"Then the priest shall command to take two clean living birds and cedar wood, scarlet wool and hyssop, for the purification of the so-called "leper"." (Lev. 14:4)

The plague, or tzara'at [various skin diseases (usually and incorrectly translated as "leprosy") that can render a person spiritually impure], came as a punishment for arrogance. What is the remedy? Let him relinquish his arrogance and consider himself as lowly as a worm [which was used to dye the scarlet wool] and the hyssop [a low scruffy shrub]. (Rashi)

If the purpose of the service of purification is to have the so-called "leper" abandon his arrogance, then what is the purpose of cedar which is tall and stately and symbolizes pride?

Once, the Baal Shem Tov went to spend Shabbat in Polnoye, the hometown of his student, the "Toldot", Rabbi Yaacov Yosef of Polnoye. The Baal Shem Tov was traveling in quite a fancy carriage and a resident of the town, a well known instigator, used the opportunity to disparage the Baal Shem Tov for what he deemed unwarranted opulence.

Of paramount importance is inner humility and acceptance….

The Baal Shem Tov however, was unmoved by his taunts. "Let me relate to you a parable", he offered:

A king once searched the world over for the fountain of youth - an elixir that would guarantee him immortality. A wise man came before the king and offered him a remedy. He must absolutely remove from himself any trace of arrogance, and conduct himself with utter humility. The suggestion of the wise man found favor in the king's eyes and he immediately began its implementation.

It wasn't long before the king stopped riding in his royal carriage, and instead, walked behind it on foot. However, the more he took humble behavior upon himself, the more haughty he became. 'Look at me', he would think as he pictured himself in his mind's eye. 'I am a powerful King, yet see how I carry myself. No one is more humble than I!'

The wise man however saw through the sham. 'Your Majesty', he cajoled, 'This is not what I intended. Your Majesty should indeed be riding in the Royal carriage. But in your heart you should feel contrite and humble like the man walking behind the carriage. This kind of humility is acquired with much greater effort and sacrifice. It is however, genuine humility."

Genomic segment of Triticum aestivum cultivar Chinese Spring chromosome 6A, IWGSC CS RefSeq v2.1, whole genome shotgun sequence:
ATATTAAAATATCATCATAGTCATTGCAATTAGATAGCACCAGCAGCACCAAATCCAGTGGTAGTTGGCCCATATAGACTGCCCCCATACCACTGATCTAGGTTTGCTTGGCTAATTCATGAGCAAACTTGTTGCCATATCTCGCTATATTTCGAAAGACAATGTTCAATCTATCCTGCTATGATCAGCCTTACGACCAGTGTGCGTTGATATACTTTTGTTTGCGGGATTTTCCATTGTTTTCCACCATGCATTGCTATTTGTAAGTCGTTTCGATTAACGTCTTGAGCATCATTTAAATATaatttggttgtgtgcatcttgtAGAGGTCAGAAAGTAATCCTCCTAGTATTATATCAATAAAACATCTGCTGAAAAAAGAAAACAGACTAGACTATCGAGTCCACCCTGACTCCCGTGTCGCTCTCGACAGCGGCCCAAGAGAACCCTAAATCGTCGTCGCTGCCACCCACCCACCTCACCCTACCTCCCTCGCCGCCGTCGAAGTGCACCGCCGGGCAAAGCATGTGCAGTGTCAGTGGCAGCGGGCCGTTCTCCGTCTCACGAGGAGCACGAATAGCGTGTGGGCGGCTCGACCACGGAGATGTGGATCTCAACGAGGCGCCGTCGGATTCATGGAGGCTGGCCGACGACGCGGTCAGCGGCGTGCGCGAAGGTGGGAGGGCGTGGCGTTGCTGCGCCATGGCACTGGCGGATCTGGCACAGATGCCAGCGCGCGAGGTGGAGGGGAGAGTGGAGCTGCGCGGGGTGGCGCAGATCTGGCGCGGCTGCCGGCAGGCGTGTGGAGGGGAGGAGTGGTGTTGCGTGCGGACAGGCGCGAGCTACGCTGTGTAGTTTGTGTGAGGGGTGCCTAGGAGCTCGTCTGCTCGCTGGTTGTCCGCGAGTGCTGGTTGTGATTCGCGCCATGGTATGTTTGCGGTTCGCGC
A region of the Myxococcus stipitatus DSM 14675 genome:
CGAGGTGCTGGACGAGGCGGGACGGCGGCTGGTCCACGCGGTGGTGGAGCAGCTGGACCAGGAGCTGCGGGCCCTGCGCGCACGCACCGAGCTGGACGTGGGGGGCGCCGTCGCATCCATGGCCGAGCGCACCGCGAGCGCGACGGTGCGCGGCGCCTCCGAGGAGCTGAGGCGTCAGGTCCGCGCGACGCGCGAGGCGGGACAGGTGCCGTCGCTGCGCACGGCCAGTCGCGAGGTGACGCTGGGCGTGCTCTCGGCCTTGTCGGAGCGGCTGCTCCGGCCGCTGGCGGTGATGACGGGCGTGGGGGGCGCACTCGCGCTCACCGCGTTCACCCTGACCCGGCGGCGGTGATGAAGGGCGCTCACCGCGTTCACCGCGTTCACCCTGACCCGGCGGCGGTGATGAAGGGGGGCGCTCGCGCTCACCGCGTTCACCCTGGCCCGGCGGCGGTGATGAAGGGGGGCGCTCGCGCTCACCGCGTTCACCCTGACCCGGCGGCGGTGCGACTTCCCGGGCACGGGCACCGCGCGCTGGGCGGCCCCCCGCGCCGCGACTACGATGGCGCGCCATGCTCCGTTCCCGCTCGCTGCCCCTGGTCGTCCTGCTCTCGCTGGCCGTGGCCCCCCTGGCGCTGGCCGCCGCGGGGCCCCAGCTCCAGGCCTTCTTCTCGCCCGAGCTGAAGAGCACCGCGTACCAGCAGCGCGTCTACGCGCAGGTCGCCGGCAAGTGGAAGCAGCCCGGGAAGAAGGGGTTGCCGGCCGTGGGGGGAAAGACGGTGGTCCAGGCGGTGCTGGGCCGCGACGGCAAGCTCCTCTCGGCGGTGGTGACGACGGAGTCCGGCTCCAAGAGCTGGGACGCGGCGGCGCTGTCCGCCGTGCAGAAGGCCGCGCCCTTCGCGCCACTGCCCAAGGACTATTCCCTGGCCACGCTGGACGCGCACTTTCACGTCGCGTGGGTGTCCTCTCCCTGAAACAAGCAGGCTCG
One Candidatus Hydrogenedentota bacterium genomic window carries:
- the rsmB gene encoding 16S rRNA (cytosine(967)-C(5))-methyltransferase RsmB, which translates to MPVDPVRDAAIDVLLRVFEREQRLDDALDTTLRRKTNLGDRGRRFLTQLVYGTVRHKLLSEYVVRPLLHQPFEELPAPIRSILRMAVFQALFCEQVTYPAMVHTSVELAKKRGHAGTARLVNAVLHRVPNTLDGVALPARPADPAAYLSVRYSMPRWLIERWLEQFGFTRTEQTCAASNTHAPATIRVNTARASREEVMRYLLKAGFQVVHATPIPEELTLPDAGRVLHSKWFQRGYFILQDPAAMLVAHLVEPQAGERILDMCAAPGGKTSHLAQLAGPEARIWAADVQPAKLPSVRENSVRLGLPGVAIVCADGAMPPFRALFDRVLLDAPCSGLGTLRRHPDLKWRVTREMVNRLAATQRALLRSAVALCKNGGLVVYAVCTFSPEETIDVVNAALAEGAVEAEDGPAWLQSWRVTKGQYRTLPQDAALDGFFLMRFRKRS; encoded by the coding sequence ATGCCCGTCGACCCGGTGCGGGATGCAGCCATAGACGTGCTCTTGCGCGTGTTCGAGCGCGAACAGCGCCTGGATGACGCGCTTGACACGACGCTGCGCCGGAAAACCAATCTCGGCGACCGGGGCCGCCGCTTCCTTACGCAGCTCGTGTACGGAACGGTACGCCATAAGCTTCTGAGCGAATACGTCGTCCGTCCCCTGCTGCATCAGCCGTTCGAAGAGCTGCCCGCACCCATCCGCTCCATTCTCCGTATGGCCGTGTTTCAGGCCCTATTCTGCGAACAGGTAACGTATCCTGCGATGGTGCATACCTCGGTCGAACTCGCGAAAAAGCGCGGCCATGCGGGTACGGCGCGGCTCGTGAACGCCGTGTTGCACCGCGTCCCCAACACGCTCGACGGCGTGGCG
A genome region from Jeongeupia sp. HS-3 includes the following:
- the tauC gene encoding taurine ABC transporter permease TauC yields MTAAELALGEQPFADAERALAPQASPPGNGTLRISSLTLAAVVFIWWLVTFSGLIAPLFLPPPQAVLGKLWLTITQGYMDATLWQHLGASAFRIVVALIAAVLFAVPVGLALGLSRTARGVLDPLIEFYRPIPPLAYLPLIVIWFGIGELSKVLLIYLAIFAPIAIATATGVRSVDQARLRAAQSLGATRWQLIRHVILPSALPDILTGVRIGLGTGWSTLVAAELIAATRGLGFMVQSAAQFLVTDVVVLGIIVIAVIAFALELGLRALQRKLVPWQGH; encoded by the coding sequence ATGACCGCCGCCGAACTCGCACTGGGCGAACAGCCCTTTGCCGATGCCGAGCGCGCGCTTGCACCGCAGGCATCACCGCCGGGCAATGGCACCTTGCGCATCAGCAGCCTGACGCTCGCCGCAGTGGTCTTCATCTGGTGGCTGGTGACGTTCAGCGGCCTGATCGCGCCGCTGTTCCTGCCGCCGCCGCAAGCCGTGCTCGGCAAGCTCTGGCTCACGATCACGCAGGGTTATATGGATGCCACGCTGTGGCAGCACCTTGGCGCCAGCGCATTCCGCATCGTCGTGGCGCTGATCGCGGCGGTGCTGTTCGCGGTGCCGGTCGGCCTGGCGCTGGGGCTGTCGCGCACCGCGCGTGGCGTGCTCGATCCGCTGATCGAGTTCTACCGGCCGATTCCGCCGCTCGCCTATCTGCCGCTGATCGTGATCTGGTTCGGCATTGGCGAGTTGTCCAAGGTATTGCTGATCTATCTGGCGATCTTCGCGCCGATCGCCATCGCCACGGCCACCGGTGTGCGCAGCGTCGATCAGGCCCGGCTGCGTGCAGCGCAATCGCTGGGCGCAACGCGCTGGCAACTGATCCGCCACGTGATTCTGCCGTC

The cedar wood was needed to teach the so-called "leper" the proper way of humility, a genuine correction of his arrogance. Humility and submission do not require that the body be bent over in the process. Of paramount importance is inner humility and acceptance.

One can bow even while standing erect….

The Baal Shem Tov explained this according to an idea found in the Nishmat prayer of Shabbat morning. "And all that stand before You shall bow down…." One can bow even while standing erect.

The role of the cedar wood is to remind the so-called "leper" that he doesn't need to go around bent over and miserable. He can stand straight and erect as a cedar, yet in spirit remain humble like the hyssop.

There is another well known explanation for the role of the cedar wood. When a person humbles himself in repentance, it is possible that the process can humiliate him so much that it is harmful. The addition of the cedar in the rite reminds the so-called "leper" that the purpose of his acquired humility is to make him a good person and not a pariah.

For this reason, the next verse (Lev.14:5) tells us that one of the birds of the sacrifice was to be slaughtered in an earthenware vessel, over live running water. The earthenware vessel reminds the so-called "leper" of his humble lowly state. Yet the live waters serve to refresh and revive him, preventing him from becoming despondent. Living waters symbolize the Torah; through Torah and mitzvot he will regain the stature that he lost.

The Chiddushei HaRim adds that this humility should not be false humility. There are times when a person must exhibit pride; for example in the face of someone denouncing the Torah or disparaging the Sages. Other times he must show initiative when his advice or assistance are required. At those times, if a person would insist on saying, "Who am I, and what am I to offer my advice or to get involved?", then his humility is false.

May we learn to walk humbly with every part of Creation and before its Creator.

[First published in B'Ohel Hatzadikim, Metzora 5759]